An art collector in Spain has been left stunned by the botched restoration of a copy of a painting by Baroque artist Bartolomé Esteban Murillo.
The Valencia-based private collector paid €1,200 ($1,355; £1,087) for it to be cleaned by a furniture restorer, according to Spain's Europa Press.
But despite two attempts to fix it, the picture of the Immaculate Conception has been left unrecognisable.
The incident has drawn comparisons with other recent "restorations" in Spain.
In 2012, an elderly parishioner attempted to restore a prized fresco of Jesus Christ at her local church near Zaragoza. But her paint job led to the painting being dubbed 'Monkey Christ.'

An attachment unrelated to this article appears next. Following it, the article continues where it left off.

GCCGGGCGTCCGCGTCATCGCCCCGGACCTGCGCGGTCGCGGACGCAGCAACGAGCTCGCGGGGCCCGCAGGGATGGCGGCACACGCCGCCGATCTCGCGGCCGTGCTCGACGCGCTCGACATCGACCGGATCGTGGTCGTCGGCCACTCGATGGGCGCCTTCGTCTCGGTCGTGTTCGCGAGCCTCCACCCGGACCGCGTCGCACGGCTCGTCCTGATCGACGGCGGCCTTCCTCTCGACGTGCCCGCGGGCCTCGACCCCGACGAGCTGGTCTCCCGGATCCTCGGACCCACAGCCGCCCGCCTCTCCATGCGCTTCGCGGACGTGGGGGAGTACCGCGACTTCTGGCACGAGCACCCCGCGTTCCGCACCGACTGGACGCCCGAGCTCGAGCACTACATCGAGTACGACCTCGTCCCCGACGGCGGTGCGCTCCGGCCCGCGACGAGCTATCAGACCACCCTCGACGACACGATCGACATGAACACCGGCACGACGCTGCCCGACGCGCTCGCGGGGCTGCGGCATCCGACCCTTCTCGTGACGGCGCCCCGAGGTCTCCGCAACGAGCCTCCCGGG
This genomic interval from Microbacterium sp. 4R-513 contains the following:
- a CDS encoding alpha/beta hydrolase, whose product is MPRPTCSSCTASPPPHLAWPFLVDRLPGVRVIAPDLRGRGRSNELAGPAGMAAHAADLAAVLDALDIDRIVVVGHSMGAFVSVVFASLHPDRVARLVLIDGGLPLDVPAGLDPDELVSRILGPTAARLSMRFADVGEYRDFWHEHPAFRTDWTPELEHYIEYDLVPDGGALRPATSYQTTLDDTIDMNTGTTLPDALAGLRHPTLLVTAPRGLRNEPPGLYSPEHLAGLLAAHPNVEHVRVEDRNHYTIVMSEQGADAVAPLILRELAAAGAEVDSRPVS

Last year a 16th-Century statue of St George at a church in Navarre also caught public attention after a restoration job, with some comparing its new look to a Playmobil figure.
There is currently no law in Spain forbidding people from restoring artwork, even if they do so without the necessary skills.
In a statement, the country's Professional Association of Restorers and Conservators (Acre) condemned the lack of legal protections, and called the recent incident an act of "vandalism".
"This lack of regulation translates into an absence of protection of our heritage," said Acre.
"In recent years, conservation-restoration professionals have been forced to emigrate or leave their professions due to a lack of opportunities," it added, warning that the industry was at "serious risk of disappearing" in Spain.
An earlier version of this story incorrectly suggested the restoration was on the original Bartolomé Esteban Murillo artwork rather than a copy.